New Zealand Walks: Walking over islands of desire
Fingers of land reach out from sprawling Urupukapuka Island.
Beautiful island’s float on a silver sea in an aquatic playground and walking wonderland that Captain Cook called the Bay of Islands.
‘The bigger the waves, the the better the buzz,’ declares the selfassured, skipper of the big, bright catamaran crowded with eager passengers waiting for a thrilling ride. He deftly guides the pulsating monster towards the famous Hole in the Rock in Northland’s premier attraction, the beautiful Bay of Islands.
I’m far less optimistic about our prospects of ‘threading the needle.’ The sleek, fast cat is rising and falling on the crest of huge Pacific swells. Very disturbed waves are sloshing around the Hole in the Rock and a backwash is threatening to push us off course.
The engines roar at full power as we blast our way into the yawning cavern at the base of Piercy Island. Squeals of delight rise up from the passengers, echoing around the vaulted roof of the cave. The cat powers out into the open sea with a resounding ‘Vroom’ and a shower of spray.
The skipper grins, passengers look shocked, then relieved and applaud the feat of seamanship. For me, it’s a dramatic initiation to the bay and its blessed islands that I want to explore on foot.
The Bay of Islands is a complex network of river valleys drowned by rising seas as the last Ice Age thawed out around 10,000 years ago. The 144 islands are exposed hilltops washed over time to bare rock on their jagged edges, ranging from 208 hectare Urapukapuka Island to rock reefs large enough to hold a colony of black-billed gulls.
Cook was entranced by the profusion of sheltered bays and inlets of abundance offering, ‘every kind of refreshment.’ He named the bay precisely as he saw it in 1769; a ‘Bay of Islands.’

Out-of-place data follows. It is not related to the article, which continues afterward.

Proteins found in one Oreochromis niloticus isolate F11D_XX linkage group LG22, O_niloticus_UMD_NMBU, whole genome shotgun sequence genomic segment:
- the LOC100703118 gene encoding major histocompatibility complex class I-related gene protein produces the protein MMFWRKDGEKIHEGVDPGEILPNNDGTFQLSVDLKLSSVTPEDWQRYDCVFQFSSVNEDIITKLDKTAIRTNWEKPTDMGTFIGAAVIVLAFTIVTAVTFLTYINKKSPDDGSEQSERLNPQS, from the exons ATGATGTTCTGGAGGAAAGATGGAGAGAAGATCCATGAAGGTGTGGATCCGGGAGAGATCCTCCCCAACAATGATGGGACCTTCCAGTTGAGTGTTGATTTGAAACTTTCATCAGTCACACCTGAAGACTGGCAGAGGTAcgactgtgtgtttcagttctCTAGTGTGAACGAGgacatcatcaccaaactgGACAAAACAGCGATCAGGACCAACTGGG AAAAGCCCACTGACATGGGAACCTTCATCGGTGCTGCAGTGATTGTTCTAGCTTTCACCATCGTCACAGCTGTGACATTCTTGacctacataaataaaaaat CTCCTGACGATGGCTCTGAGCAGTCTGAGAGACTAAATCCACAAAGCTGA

Piercy Island, with its fascinating drive-through cave, is just one island gem in this glorious subtropical bay. Six main islands dominate the eastern side and offer wonderful cruising, diving, fishing, camping and hiking opportunities for outdoor lovers. Most are public reserves managed by the Department of Conservation with open public access.
is also known as Roberton Island. The Maori name translates into ‘the island to be desired.’ It has a narrow isthmus in the centre adorned with two pristine blue lagoons, and enticing beach, superb wildlife reserve and plantings of 10,000 trees.
It can be accessed by water taxi, kayak and jet-ski or private boat. A well-marked track towards the western end of the main beach, Twin Lagoon Bay, climbs to an elevated pa site commanding a 360 degree view of the surrounding bay. Transport options can be arranged at the Pahia i-SITE of the Russell information office.
Cook’s Cove commemorates the Endeavour’s anchorage by the island. Mrs Roberton farmed the island in 1841, assisted by Thomas Bull. Bull badly treated
his farmhand, a 16-year-old Maori named Maketu. The tragic result was Maketu’s murder of Bull and the entire Roberton family.